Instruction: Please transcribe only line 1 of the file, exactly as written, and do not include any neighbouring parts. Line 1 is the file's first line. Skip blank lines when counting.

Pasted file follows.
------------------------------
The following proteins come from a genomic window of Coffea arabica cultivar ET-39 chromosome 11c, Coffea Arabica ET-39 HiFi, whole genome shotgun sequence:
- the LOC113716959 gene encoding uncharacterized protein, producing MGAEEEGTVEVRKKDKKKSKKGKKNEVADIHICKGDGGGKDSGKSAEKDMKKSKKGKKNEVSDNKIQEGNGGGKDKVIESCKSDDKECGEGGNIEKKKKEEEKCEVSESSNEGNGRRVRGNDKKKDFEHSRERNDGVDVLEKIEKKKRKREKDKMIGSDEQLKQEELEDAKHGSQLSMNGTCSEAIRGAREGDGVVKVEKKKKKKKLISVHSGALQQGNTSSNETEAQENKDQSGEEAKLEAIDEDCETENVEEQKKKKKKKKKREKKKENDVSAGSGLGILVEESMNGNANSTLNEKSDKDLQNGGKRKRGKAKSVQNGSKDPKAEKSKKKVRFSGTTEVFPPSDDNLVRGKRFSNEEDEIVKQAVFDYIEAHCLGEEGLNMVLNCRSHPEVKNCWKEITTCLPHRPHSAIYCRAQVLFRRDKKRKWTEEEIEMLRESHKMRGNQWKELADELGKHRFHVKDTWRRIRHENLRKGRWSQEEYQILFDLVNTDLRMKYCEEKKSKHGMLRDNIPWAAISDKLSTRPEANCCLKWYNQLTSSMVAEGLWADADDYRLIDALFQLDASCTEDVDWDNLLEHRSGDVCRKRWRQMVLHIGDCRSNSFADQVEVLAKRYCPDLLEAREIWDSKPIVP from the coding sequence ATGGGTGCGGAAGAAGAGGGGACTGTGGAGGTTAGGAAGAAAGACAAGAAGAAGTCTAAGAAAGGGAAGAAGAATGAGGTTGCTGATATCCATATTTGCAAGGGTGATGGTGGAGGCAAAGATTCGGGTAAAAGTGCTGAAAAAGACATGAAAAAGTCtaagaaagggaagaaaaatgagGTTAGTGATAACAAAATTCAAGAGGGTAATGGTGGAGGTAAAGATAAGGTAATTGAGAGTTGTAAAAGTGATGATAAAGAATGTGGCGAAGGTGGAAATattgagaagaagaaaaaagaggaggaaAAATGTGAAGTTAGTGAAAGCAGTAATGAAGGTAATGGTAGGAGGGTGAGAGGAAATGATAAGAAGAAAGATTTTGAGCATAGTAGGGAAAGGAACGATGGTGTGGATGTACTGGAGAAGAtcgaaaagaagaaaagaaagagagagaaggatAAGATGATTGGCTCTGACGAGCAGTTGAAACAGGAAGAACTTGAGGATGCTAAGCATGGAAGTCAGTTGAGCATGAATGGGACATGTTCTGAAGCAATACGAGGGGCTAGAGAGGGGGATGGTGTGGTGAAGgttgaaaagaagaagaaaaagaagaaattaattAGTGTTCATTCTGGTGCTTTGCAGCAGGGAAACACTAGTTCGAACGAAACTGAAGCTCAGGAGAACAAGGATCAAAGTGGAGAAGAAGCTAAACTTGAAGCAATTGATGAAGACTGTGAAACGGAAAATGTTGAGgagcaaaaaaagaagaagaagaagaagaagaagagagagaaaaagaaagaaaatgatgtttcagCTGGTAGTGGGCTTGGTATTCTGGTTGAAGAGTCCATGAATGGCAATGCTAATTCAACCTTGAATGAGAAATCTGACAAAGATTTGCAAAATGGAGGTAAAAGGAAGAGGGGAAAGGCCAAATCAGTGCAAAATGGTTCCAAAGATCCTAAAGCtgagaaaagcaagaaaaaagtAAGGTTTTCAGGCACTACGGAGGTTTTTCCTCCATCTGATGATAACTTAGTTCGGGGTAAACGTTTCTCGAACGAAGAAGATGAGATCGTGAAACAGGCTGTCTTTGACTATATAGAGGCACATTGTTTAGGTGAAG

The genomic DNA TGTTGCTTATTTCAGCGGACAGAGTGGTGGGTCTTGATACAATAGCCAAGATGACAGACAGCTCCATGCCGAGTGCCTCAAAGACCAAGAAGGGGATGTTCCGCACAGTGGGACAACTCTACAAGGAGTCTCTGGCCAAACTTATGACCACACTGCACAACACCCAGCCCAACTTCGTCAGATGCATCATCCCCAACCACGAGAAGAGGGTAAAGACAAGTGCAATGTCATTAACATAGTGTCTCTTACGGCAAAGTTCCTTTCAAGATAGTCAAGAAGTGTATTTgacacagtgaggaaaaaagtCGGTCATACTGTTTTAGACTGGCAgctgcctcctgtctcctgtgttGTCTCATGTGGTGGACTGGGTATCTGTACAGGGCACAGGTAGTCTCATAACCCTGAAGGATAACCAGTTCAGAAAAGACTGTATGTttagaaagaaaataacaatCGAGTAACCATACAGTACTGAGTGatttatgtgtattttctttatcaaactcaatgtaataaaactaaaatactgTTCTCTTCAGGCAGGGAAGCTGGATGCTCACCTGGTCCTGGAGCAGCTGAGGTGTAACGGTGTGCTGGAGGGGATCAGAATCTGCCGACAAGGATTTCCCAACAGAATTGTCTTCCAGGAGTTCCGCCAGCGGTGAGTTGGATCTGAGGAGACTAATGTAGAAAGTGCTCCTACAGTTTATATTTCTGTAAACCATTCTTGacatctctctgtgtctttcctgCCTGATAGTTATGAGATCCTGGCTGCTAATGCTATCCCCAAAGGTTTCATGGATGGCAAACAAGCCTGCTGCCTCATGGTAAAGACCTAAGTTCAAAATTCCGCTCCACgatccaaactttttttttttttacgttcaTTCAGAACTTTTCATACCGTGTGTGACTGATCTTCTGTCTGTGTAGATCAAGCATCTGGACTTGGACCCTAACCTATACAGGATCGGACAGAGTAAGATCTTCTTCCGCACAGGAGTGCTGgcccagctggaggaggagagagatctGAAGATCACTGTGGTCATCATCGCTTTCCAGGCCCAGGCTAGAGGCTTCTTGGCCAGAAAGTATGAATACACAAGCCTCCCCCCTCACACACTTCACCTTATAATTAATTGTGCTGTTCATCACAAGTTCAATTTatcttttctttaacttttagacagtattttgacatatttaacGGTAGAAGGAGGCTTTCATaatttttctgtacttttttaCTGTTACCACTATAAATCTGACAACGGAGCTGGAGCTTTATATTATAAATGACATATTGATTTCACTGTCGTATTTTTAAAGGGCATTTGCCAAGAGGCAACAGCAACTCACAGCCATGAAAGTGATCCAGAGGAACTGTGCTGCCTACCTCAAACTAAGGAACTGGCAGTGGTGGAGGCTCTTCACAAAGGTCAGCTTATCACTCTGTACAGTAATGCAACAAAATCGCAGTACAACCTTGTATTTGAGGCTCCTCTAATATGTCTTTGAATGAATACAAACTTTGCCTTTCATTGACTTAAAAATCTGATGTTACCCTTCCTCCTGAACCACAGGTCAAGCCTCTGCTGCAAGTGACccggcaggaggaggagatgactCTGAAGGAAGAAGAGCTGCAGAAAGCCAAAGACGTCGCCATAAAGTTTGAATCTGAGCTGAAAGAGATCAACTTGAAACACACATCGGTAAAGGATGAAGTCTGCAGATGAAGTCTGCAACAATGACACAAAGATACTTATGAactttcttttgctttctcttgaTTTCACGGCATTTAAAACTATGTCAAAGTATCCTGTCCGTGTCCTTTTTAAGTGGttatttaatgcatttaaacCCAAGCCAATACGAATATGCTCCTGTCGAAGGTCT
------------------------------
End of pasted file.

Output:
The following proteins come from a genomic window of Coffea arabica cultivar ET-39 chromosome 11c, Coffea Arabica ET-39 HiFi, whole genome shotgun sequence: